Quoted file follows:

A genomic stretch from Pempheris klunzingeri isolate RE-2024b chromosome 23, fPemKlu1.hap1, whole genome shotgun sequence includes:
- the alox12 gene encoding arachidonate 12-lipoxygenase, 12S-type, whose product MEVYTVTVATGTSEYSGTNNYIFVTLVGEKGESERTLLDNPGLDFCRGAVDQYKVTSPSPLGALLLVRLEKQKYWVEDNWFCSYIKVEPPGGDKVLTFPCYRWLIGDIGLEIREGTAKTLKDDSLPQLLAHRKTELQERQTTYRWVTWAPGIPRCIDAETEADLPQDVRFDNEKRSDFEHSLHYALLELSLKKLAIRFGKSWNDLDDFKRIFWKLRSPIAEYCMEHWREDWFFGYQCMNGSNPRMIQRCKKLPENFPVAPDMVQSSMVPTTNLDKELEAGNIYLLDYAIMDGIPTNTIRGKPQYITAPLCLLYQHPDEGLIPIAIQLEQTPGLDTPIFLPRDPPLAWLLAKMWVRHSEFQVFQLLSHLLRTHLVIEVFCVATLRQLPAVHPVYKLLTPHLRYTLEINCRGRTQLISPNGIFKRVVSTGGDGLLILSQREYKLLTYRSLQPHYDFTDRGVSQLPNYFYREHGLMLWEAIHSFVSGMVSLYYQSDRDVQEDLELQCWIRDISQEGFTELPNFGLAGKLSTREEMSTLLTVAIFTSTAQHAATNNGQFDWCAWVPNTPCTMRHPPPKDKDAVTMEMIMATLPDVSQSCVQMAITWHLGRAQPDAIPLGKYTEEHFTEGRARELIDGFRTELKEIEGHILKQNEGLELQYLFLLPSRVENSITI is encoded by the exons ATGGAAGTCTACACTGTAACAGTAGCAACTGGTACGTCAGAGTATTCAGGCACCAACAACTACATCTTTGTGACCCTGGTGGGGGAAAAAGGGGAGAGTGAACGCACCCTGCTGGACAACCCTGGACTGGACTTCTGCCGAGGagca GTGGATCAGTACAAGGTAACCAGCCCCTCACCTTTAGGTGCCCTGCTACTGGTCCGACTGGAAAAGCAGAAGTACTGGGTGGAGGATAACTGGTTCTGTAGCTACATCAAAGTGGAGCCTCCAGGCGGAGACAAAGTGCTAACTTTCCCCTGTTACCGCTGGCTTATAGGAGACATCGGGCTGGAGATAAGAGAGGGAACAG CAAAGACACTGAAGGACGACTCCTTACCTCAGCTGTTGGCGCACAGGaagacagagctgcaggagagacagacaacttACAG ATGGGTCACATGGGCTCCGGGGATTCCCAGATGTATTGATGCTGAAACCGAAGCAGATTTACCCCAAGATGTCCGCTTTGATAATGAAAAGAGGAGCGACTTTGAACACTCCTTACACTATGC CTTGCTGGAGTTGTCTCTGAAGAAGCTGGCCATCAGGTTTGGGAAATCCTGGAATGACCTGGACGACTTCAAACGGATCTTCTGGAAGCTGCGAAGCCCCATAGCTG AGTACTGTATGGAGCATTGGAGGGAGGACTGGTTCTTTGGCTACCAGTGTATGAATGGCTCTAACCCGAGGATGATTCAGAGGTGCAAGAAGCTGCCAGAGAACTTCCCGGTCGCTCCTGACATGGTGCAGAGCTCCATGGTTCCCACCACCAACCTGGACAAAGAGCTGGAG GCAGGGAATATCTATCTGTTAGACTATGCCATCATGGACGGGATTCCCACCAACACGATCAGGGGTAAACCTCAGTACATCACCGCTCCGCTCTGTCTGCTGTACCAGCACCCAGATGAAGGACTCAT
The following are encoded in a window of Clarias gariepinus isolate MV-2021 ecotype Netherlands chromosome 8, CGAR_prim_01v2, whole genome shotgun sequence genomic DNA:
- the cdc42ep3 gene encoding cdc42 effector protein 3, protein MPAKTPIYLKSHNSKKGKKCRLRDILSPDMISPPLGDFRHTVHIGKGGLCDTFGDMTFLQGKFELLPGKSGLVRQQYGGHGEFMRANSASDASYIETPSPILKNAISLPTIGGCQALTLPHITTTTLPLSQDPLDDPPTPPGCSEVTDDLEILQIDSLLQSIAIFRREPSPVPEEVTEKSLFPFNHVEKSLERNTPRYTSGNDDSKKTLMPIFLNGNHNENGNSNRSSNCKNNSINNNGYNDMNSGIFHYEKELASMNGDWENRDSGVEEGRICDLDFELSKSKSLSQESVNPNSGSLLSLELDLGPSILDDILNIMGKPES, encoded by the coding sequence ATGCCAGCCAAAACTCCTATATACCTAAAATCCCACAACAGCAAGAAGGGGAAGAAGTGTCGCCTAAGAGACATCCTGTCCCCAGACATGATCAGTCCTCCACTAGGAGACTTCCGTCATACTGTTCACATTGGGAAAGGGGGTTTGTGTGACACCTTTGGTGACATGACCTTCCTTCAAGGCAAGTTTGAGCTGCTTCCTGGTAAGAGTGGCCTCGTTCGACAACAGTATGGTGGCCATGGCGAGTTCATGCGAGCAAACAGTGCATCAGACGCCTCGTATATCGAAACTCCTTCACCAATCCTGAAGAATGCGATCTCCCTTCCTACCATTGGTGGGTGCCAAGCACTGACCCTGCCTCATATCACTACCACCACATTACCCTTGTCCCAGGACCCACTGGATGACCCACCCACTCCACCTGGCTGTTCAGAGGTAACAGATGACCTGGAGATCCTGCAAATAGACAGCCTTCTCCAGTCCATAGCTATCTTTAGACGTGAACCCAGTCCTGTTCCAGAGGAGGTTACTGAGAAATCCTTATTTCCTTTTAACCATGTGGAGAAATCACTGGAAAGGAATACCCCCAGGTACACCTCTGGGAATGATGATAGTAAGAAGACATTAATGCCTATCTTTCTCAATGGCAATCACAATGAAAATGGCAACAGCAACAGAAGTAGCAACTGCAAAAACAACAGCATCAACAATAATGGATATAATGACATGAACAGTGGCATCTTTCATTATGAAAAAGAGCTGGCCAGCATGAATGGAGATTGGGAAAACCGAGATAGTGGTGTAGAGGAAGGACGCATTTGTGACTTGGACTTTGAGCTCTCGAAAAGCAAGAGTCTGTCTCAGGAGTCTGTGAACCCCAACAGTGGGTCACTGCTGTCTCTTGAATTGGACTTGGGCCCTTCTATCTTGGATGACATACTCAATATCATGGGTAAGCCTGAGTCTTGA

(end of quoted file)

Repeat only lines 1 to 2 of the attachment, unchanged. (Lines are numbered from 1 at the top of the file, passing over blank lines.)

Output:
A genomic stretch from Pempheris klunzingeri isolate RE-2024b chromosome 23, fPemKlu1.hap1, whole genome shotgun sequence includes:
- the alox12 gene encoding arachidonate 12-lipoxygenase, 12S-type, whose product MEVYTVTVATGTSEYSGTNNYIFVTLVGEKGESERTLLDNPGLDFCRGAVDQYKVTSPSPLGALLLVRLEKQKYWVEDNWFCSYIKVEPPGGDKVLTFPCYRWLIGDIGLEIREGTAKTLKDDSLPQLLAHRKTELQERQTTYRWVTWAPGIPRCIDAETEADLPQDVRFDNEKRSDFEHSLHYALLELSLKKLAIRFGKSWNDLDDFKRIFWKLRSPIAEYCMEHWREDWFFGYQCMNGSNPRMIQRCKKLPENFPVAPDMVQSSMVPTTNLDKELEAGNIYLLDYAIMDGIPTNTIRGKPQYITAPLCLLYQHPDEGLIPIAIQLEQTPGLDTPIFLPRDPPLAWLLAKMWVRHSEFQVFQLLSHLLRTHLVIEVFCVATLRQLPAVHPVYKLLTPHLRYTLEINCRGRTQLISPNGIFKRVVSTGGDGLLILSQREYKLLTYRSLQPHYDFTDRGVSQLPNYFYREHGLMLWEAIHSFVSGMVSLYYQSDRDVQEDLELQCWIRDISQEGFTELPNFGLAGKLSTREEMSTLLTVAIFTSTAQHAATNNGQFDWCAWVPNTPCTMRHPPPKDKDAVTMEMIMATLPDVSQSCVQMAITWHLGRAQPDAIPLGKYTEEHFTEGRARELIDGFRTELKEIEGHILKQNEGLELQYLFLLPSRVENSITI is encoded by the exons ATGGAAGTCTACACTGTAACAGTAGCAACTGGTACGTCAGAGTATTCAGGCACCAACAACTACATCTTTGTGACCCTGGTGGGGGAAAAAGGGGAGAGTGAACGCACCCTGCTGGACAACCCTGGACTGGACTTCTGCCGAGGagca GTGGATCAGTACAAGGTAACCAGCCCCTCACCTTTAGGTGCCCTGCTACTGGTCCGACTGGAAAAGCAGAAGTACTGGGTGGAGGATAACTGGTTCTGTAGCTACATCAAAGTGGAGCCTCCAGGCGGAGACAAAGTGCTAACTTTCCCCTGTTACCGCTGGCTTATAGGAGACATCGGGCTGGAGATAAGAGAGGGAACAG CAAAGACACTGAAGGACGACTCCTTACCTCAGCTGTTGGCGCACAGGaagacagagctgcaggagagacagacaacttACAG ATGGGTCACATGGGCTCCGGGGATTCCCAGATGTATTGATGCTGAAACCGAAGCAGATTTACCCCAAGATGTCCGCTTTGATAATGAAAAGAGGAGCGACTTTGAACACTCCTTACACTATGC CTTGCTGGAGTTGTCTCTGAAGAAGCTGGCCATCAGGTTTGGGAAATCCTGGAATGACCTGGACGACTTCAAACGGATCTTCTGGAAGCTGCGAAGCCCCATAGCTG AGTACTGTATGGAGCATTGGAGGGAGGACTGGTTCTTTGGCTACCAGTGTATGAATGGCTCTAACCCGAGGATGATTCAGAGGTGCAAGAAGCTGCCAGAGAACTTCCCGGTCGCTCCTGACATGGTGCAGAGCTCCATGGTTCCCACCACCAACCTGGACAAAGAGCTGGAG GCAGGGAATATCTATCTGTTAGACTATGCCATCATGGACGGGATTCCCACCAACACGATCAGGGGTAAACCTCAGTACATCACCGCTCCGCTCTGTCTGCTGTACCAGCACCCAGATGAAGGACTCAT